The Assassinated Honeybee

In February, the cultivated Agave (Agave sp.) in my front courtyard here in Tucson bloomed, and the yellow-green Agave flowers were covered with numerous bees and other insects.

Yellow-green Agave flowers

When I was photographing one of the flower clusters, I noticed a dark, squirming mass of insects hanging from one of the flowers. A Honeybee or Honey Bee (Apis mellifera) had been captured and killed by an Assassin Bug (Family Reduviidae), which had pierced the Honeybee with its tubular rostrum (beak) and was sucking out its liquified insides.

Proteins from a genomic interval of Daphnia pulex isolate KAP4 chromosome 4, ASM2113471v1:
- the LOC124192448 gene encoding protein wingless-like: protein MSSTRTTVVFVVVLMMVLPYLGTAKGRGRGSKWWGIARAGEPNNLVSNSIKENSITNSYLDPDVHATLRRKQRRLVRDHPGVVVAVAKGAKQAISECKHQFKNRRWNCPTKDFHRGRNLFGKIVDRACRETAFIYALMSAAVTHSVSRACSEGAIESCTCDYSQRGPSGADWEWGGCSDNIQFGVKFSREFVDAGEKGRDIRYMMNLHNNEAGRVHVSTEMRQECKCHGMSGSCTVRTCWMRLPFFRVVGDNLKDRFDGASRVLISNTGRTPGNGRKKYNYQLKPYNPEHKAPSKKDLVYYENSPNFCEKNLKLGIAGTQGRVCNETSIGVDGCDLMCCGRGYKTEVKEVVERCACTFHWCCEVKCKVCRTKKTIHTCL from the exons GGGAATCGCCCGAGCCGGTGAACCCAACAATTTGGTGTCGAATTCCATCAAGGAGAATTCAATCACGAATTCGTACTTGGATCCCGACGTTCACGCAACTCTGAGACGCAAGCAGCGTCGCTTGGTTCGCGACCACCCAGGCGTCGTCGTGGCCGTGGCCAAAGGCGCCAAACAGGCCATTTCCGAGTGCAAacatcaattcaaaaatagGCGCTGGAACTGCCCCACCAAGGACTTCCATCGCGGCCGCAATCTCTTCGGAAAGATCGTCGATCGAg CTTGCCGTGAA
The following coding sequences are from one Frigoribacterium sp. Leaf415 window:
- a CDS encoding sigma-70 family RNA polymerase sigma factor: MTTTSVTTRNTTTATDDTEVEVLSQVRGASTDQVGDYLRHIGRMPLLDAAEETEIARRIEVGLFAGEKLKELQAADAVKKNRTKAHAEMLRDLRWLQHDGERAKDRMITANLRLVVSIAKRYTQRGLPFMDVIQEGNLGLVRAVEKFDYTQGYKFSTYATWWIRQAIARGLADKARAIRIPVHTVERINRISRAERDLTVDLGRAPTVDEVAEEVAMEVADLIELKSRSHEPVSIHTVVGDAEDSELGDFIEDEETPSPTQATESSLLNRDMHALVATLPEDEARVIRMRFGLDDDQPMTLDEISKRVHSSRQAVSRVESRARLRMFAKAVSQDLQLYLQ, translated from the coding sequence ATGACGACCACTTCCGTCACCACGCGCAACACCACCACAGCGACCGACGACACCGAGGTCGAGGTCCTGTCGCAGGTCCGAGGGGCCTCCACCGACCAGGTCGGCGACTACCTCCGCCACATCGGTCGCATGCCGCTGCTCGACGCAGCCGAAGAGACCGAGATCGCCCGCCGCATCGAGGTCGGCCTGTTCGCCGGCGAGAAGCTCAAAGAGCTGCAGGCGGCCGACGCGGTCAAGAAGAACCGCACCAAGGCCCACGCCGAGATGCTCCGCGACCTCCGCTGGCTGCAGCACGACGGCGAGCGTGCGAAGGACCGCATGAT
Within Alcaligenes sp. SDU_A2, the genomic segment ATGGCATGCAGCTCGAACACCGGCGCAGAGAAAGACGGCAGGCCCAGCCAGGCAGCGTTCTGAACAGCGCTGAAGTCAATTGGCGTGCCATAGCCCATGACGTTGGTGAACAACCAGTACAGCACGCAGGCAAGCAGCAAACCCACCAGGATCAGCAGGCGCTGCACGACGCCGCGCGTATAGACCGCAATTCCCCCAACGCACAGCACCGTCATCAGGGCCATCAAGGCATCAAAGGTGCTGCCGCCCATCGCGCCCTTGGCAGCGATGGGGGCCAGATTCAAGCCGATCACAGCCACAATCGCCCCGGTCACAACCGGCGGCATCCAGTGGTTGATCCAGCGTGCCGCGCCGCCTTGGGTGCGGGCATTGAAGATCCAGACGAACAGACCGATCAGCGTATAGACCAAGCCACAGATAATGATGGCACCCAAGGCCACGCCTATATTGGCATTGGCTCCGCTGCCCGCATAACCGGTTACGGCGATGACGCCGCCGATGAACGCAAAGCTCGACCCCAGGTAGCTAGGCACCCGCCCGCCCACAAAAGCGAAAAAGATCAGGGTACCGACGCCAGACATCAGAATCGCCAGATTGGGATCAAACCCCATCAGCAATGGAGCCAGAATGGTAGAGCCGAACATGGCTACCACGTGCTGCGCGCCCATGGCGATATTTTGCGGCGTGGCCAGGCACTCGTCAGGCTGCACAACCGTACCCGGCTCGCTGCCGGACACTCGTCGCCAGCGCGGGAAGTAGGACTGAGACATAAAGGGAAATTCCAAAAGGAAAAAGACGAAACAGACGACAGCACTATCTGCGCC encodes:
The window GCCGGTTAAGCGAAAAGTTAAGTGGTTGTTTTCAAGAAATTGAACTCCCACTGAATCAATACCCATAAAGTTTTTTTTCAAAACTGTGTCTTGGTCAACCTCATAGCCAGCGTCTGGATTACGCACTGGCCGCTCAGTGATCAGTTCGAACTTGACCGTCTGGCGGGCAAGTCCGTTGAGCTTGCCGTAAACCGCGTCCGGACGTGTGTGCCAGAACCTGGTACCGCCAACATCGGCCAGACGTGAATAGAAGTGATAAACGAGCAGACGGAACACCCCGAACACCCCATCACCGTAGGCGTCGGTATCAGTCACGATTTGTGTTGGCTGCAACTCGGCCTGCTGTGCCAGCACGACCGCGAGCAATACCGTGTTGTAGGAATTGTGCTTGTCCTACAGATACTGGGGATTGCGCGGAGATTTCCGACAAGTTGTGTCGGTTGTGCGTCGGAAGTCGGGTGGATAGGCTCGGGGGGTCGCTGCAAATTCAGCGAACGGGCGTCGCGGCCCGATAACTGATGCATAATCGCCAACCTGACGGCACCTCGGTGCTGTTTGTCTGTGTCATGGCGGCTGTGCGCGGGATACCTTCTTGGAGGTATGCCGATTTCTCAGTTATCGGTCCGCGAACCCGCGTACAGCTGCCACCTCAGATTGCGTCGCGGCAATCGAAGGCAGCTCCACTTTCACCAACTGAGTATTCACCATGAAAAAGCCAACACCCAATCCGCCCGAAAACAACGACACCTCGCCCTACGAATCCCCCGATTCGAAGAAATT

Honeybee (Apis mellifera) killed by an Assassin Bug (Family Reduviidae)

Strangely, the dead Honeybee was covered in a swarm of tiny flies. Most of them flew off when I approached, but a dozen or so of these unidentified flies remained and seemed quite busy with whatever they were doing.

Tiny flies swarming a dead Honeybee (Apis mellifera)

I couldn't tell exactly what the tiny flies were up to. Were they feeding or laying eggs? Whatever it was, I have never seen anything like this before. The Assassin Bug seemed quite unperturbed by their presence, and it just hung there contentedly sucking away at the dead Honeybee.